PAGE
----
"We're supposed to be camping in Yosemite this weekend," complained my daughter, who has been laying out sleeping bags and cooking gear for the past two weeks. "Now it looks like we'll be camping in the backyard."
Apparently, her trip was canceled. Not because of bad weather, sick kids or flight problems. It's because of a canceled government. When the two houses played the proverbial game of chicken they both lost. And so did we.
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In the past, the airlines or the weather usually caused the problems. Back in the 1960s, when I was a flight attendant, several airlines went on strike and passengers were stranded all over the world. Two of my flying partners got stuck in Bermuda and decided to live there and commute after the strike ended.
Two passengers returning to New York after the strike had spent three weeks in Rome on the airline's nickel. They actually meant to fly to Puerto Rico but boarded the wrong flight. By the time they got to Rome, planes were grounded and so were they. They said it was the best vacation they ever had.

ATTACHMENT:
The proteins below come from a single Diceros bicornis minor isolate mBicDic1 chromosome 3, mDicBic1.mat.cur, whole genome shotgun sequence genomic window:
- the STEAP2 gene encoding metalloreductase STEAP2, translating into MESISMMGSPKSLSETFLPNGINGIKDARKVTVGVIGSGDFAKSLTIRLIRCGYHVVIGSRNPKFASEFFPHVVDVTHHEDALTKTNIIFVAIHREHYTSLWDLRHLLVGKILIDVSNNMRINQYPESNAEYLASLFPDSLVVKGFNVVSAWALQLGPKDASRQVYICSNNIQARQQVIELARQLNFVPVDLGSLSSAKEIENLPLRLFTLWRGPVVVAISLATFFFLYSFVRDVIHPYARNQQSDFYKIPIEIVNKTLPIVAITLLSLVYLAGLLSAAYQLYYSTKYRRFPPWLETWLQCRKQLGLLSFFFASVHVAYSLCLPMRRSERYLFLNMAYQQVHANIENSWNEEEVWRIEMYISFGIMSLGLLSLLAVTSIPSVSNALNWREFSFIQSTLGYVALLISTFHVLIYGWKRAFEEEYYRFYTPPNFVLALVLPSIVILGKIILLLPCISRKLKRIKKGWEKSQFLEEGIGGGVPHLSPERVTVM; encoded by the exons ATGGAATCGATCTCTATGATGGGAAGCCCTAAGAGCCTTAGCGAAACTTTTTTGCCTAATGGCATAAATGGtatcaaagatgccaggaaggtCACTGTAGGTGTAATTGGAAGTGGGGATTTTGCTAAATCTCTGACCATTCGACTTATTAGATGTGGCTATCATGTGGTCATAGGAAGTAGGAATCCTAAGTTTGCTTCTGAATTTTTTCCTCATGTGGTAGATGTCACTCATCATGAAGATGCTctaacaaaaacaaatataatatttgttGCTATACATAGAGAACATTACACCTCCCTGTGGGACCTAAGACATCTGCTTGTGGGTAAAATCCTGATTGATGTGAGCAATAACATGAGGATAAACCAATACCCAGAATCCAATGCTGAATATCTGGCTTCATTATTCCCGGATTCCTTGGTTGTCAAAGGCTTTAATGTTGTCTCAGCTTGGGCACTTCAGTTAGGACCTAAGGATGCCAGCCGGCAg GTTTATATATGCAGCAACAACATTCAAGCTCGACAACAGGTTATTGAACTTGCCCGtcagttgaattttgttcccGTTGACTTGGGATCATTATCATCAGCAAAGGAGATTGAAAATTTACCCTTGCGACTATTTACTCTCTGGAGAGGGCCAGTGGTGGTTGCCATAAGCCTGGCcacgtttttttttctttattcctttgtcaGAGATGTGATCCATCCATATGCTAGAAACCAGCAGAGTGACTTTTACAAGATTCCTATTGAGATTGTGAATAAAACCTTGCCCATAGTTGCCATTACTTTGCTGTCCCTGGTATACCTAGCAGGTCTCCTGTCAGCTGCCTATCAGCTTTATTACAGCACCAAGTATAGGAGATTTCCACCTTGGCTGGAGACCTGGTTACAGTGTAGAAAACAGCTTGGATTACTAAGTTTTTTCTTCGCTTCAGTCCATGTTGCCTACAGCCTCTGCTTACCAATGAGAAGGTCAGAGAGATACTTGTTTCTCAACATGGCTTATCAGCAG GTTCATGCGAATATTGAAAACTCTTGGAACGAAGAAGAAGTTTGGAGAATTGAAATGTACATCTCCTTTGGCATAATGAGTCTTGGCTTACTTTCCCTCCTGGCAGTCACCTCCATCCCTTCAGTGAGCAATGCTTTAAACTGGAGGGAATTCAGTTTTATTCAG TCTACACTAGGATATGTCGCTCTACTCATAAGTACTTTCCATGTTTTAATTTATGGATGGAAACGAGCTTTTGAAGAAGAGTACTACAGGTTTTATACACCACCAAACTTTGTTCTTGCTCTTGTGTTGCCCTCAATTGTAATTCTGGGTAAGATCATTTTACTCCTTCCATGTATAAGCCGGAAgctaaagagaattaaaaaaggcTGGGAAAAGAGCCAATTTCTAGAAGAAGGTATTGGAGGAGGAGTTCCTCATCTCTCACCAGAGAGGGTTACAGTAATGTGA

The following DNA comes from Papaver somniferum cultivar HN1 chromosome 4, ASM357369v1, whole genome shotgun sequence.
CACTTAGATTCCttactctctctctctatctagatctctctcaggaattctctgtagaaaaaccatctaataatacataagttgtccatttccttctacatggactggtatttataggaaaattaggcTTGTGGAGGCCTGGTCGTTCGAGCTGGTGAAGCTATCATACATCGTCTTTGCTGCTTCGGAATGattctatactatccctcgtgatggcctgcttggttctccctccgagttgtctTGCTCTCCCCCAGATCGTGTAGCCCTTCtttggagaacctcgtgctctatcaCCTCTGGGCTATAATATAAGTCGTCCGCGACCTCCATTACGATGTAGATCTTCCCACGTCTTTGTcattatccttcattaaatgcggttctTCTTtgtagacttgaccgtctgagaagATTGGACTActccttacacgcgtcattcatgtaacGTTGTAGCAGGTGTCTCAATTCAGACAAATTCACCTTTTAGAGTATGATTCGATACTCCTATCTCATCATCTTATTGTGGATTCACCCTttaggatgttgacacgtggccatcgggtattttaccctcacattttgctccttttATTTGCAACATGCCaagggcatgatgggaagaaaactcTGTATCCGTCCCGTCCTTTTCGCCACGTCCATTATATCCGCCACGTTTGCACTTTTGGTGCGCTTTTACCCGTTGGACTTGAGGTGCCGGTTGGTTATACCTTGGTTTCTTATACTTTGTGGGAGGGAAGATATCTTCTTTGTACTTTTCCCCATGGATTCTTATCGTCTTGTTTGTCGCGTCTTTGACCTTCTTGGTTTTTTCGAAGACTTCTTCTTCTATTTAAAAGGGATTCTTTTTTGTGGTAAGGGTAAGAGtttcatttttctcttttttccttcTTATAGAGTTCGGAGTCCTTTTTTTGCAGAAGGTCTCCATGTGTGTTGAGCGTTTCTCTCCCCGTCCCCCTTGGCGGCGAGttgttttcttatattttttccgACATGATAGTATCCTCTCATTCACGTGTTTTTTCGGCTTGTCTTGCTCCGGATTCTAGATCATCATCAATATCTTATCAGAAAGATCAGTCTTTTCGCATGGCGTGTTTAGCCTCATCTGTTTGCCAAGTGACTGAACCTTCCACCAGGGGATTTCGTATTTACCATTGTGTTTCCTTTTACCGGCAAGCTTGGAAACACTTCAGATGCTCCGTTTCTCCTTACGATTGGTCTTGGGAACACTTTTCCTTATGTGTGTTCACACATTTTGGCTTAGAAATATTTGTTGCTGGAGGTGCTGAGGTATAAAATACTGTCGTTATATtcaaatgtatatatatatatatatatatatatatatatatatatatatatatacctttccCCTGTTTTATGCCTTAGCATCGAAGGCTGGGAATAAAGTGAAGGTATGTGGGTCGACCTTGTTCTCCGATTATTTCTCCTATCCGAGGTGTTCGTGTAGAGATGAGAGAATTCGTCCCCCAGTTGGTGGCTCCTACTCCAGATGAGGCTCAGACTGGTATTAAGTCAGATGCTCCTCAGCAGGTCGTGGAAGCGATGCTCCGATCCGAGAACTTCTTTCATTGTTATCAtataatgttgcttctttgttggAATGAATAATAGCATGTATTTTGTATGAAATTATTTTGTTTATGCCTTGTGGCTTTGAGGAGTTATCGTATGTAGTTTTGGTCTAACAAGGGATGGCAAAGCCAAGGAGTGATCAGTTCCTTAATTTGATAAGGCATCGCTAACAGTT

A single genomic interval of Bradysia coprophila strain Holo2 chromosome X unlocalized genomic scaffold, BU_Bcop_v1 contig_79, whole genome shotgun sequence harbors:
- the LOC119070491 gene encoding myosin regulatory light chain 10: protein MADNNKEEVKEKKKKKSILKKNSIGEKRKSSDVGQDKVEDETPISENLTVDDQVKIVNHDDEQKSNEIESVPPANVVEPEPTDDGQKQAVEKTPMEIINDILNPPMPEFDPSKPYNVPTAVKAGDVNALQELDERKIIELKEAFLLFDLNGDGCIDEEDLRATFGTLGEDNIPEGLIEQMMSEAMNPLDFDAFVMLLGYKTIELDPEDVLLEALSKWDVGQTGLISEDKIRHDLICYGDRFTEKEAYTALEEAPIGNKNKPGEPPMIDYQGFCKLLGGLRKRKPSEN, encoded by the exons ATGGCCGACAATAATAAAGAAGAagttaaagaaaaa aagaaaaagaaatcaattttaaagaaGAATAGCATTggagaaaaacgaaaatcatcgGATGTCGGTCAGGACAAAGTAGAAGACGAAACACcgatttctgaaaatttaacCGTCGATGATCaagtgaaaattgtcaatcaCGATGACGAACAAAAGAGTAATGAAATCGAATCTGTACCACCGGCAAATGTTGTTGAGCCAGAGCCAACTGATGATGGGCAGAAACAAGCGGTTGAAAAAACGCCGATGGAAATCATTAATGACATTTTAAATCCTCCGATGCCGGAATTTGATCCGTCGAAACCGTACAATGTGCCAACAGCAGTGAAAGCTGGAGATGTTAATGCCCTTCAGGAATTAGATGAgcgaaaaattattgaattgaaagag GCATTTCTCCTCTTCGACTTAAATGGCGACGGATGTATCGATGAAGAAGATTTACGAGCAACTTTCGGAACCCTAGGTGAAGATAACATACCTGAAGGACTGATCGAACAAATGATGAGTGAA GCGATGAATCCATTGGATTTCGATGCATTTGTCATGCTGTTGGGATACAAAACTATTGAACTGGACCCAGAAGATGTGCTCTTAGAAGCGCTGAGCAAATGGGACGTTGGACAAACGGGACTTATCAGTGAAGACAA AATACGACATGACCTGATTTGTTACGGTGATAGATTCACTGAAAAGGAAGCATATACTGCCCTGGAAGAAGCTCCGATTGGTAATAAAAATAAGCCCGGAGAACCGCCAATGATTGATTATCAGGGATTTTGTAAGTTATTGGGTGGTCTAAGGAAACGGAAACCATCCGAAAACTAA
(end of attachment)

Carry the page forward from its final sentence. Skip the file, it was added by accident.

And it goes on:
But this is different. The government assures us security at airports will stay at high alert and air traffic controllers will not be laid off. But it will still cause disruption.
Eighteen years ago when the government closed its doors during Bill Clinton's term, it lasted 21 days and cost the airlines and the travel industry millions of dollars.
Vacationers and the travel industry seem to be the most expendable in this year's crisis.
National parks, museums and monuments won't be open. So people planning trips to Washington, D.C., to visit the Smithsonian museums or the National Zoo might as well stay home. And say goodbye to that trip out to the Statue of Liberty or Ellis Island. Unless you want to swim with the fishes, don't even think about visiting Alcatraz.
Faced with such limitations, many travelers will cancel their vacation plans. The travel industry is bound to take a huge loss -- something travelers will pay for in the end.
If you happened to already be camping in Glacier National Park when the government shut down, you no doubt were given 48 hours to vacate the place. Of course if you were deep in the park, you probably don't even know the government shut the doors until you surface and find no rangers in sight.
Don't panic. Just head for the nearest airport, where it will be business as usual. So they say.
• Gail Todd, a freelance writer, worked as a flight attendant for more than 30 years. She can be reached via email at firstname.lastname@example.org.